Writing isn’t necessarily a linear process. History shows that authors frequently composed their novels by writing or conceptualizing the final chapter or sentence first. Today marks the 77th anniversary of the publication of Gone with the Wind by Margaret Mitchell. She famously wrote her best-selling story of the Old South backwards, penning the saddest parts of the Rhett Butler and Scarlett O’Hara saga before figuring out the details of their tumultuous relationship. After the jump, we explore why eight different authors worked from end to start. May they inspire you to consider an alternative approach to your next narrative.
Georgia-born author Margaret Mitchell began writing Gone with the Wind after leaving her job as a reporter at the Atlanta Journal. She stayed home to nurse a rheumatic ankle and passed the time by starting a novel about the Civil War, which she insisted was for her own amusement. Editor Harold Latham persuaded her to let him have a peek and thought it had best-seller potential. The essence of the story was about survival. Mitchell wrote the book’s final moments of grief and loss first. “I left them to their ultimate fate,” she said of the conclusion.
“She knew at the very beginning that Rhett wasn’t going to care that much and that Scarlett was going to live for another day,” Joanna Arietta, director of historic houses for the Atlanta History Center and Margaret Mitchell House, told NPR in 2011. In a 1935 letter to Latham, Mitchell restated her approach to writing the end of Gone with the Wind. She said she had an “unfortunate habit of writing things backwards,” but it was important to leave the fate of her characters up to the reader:
“My own intention when I wrote it was to leave the ending open to the reader… My idea was that, through of several million chapters, the reader will have learned that both Pansy [Scarlett’s original name] and Rhett are tough characters, both accustomed to having their own way. And at the last, both are determined to have their own ways and those ways are very far apart. And the reader can either decide that she got him or she didn’t.”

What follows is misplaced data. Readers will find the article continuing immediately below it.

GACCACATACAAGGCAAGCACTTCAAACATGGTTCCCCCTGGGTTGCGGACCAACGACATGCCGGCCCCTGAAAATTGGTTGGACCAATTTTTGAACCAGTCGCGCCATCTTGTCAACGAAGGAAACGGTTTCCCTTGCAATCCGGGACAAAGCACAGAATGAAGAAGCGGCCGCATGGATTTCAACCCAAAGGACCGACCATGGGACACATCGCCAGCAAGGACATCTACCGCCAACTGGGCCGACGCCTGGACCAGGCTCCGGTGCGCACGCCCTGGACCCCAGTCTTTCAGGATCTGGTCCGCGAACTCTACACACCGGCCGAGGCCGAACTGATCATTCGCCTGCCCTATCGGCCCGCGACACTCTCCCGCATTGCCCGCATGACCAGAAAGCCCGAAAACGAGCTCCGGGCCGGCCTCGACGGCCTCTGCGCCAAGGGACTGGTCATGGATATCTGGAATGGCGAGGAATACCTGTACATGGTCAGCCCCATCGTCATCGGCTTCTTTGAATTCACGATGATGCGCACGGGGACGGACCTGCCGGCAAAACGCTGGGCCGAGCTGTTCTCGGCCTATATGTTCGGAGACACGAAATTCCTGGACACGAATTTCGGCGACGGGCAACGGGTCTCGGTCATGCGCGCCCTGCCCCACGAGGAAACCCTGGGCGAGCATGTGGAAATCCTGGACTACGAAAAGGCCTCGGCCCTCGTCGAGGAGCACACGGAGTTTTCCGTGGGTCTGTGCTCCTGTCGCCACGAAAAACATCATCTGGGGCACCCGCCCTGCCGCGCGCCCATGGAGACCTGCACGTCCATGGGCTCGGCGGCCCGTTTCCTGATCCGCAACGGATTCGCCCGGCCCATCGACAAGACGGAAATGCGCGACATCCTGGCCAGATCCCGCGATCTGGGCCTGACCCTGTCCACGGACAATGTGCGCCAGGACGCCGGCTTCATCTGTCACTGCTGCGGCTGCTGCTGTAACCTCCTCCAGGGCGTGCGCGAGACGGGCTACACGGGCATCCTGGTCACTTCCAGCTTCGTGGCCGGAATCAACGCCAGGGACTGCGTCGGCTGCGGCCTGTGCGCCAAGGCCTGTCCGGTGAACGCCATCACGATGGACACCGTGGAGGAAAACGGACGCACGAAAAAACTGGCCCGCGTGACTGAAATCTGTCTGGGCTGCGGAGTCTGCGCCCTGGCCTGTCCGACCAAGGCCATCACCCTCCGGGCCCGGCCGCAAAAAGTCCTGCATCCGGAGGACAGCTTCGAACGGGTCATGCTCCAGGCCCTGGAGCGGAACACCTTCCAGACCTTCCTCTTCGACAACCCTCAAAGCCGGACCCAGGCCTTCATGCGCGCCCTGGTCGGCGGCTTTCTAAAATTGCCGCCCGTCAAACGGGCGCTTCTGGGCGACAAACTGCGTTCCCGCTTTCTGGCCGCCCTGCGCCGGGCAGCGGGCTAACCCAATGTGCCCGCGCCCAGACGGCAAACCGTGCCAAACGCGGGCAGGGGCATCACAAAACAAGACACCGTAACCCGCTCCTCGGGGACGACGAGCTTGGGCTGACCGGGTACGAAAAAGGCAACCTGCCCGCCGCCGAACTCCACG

It was also a way for her to keep tabs on her characters’ storylines:
“I had every detail clear in my mind before I sat down to the typewriter. I believe… that is the best way to write a book — then your characters can’t get away from you and misbehave, and do things you didn’t intend them to do in the beginning.”
John Irving knows exactly how his stories will end. He writes the last line of his novels first. The words are actually typed and sent as postcards to close friends, who have frequently noted that not even a punctuation mark changed from conception to publication. It’s a lovely ritual for author and reader. “I didn’t always know it was the last line,” Irving told NPR. “It didn’t become recognizable as a process until my sixth novel The Cider House Rules, at which point I just realized well I get endings first. And I should recognize that.” Irving writes toward his ending, as if it were “a piece of music [he] can hear — however many years ahead of [him] it is waiting.” Is his process illogical? Irving’s explanation seems perfectly rational: “You have to know what your voice sounds like at the end of the story, because it tells you how to sound when you begin.” His favorite final sentences in his own books contain the titles of the novels themselves: The World According to Garp and Last Night in Twisted River. The end of Cider House Rules is another favorite. “I like refrains or deliberate repetitions,” he shared with Goodreads. It’s another reference to the music only Irving hears, the notes of which he urgently composes even though they linger.